In the span of nine days, the arts put Cincinnati on the map in entirely new ways. Last weekend's BLINK, a massive and joyous light and art festival created by the Carol Ann and Ralph V. Haile Jr. Foundation, Brave Berlin, AGAR, ArtWorks and the Cincinnati USA Regional Chamber, spanned 20 city blocks from Findlay Market to The Banks. As many as one million people attended, making it the single most well-attended downtown event in the history of Cincinnati. 27,000 people rode the streetcar during the event, doubling their usual numbers. The economic impact of BLINK is only beginning to be calculated, but the event demonstrated decisively the even greater powers of the arts: to bring people together, enliven neighborhoods, and create buzz about our region.
BLINK bookended a week that started with other extraordinary events in Over-the-Rhine. There was the re-opening of Cincinnati Music Hall after its 26-month, $143 million renovation. The radically expanded Ensemble Theatre of Cincinnati on Vine Street reopened. The Cincinnati Shakespeare Company celebrated their new Otto M. Budig Theater at the corner of 12th and Race. Roughly 13,000 people joined ArtsWave for a free community open house that showcased all three fully accessible new and renewed cultural facilities.
In between these two weekends, the city was alive with further innovation. The first Startup Week in Cincinnati drew 4,500 participants—well exceeding expectations—and included a session on the arts as a reason to choose Cincinnati. Alongside Startup Week was Brandemonium, a major new conference-style experience asserting our city’s leadership in branding and the creative economy. The Cincinnati Art Museum, Contemporary Art Center, Taft Museum, Pyramid Hill in Hamilton and many others opened significant new exhibits and artist-led experiences both independently and as a part of BLINK.
We may look back on these nine days that put Cincinnati’s arts and innovation on display as gamechangers. Even months ago, events like BLINK were already turning heads toward our region. In April of 2017, the New York Times, citing the then-upcoming event, featured the National Underground Railroad Freedom Center in an article on how art can be displayed on the outside of museums as well as the traditional gallery setting. The Times also mentioned BLINK, Music Hall and several other arts organizations in “36 Hours in Cincinnati,” part of an ongoing series with travel tips for cities around the world. Architectural Digest similarly named Cincinnati one of their “Top 5 Design Travel Destinations.”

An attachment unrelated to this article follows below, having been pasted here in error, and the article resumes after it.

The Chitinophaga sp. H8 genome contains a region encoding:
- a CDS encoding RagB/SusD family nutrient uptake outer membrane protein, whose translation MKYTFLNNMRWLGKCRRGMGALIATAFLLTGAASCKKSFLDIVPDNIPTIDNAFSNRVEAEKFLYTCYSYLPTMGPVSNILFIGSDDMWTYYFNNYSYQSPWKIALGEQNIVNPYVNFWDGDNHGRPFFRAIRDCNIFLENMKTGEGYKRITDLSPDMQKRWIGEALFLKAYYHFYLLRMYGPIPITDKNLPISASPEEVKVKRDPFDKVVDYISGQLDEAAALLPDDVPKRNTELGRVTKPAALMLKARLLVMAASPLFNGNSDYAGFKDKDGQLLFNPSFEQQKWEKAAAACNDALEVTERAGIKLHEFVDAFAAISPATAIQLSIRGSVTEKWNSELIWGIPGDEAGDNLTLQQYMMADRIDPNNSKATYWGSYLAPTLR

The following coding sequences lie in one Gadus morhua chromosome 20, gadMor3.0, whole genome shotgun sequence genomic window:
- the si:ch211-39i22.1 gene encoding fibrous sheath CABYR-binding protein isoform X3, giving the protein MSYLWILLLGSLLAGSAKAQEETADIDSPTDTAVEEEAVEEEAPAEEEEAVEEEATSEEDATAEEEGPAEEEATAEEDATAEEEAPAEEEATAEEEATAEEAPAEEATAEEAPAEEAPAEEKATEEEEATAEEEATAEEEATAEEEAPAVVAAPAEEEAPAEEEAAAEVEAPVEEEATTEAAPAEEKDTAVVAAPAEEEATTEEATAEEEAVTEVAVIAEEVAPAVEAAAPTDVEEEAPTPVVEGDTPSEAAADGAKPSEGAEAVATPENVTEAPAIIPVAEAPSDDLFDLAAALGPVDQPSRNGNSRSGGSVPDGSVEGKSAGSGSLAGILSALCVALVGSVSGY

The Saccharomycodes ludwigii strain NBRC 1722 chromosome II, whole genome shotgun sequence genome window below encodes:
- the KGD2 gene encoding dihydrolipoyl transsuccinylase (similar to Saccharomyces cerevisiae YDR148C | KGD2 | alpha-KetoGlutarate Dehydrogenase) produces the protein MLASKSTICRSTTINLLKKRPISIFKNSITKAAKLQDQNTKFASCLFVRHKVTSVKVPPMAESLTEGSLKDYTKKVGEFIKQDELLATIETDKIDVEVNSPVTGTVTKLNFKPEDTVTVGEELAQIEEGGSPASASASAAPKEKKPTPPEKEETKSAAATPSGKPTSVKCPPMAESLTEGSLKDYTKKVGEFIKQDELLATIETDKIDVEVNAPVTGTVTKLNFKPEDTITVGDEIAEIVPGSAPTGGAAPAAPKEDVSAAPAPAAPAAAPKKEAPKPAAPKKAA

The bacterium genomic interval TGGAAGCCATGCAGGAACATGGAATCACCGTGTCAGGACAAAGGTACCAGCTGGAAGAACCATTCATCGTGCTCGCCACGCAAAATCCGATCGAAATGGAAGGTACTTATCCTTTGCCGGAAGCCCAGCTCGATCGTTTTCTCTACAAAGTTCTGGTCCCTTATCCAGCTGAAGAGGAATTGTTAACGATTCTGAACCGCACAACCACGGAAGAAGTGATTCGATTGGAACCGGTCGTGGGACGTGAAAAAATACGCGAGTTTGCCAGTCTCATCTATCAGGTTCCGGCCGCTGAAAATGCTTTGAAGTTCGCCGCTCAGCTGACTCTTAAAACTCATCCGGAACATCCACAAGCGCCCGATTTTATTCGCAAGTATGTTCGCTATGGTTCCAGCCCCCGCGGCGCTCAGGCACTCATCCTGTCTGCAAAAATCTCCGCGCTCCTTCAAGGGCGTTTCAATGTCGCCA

Likewise, the restoration of Music Hall has garnered national attention, even leading the New York Times to suggest that New York City could learn from Cincinnati. This kind of positive visibility for Cincinnati directly impacts our region’s ability to compete for talent, new business development and cultural tourists—all of which are critical drivers of our economy. The quality, variety and innovations of Cincinnati’s well-established arts sector are at the center of a powerful engine.
ArtsWave grants fuel the arts that are foundational to mega-weeks like this. Decades of investment by our community have resulted in an arts sector that is ready and eager to shine. The past couple of weeks have shown just how bright their light can be. Now is the time to seize on the momentum that has been created. When you invest in the arts, you support the brightest possible future for Cincinnati.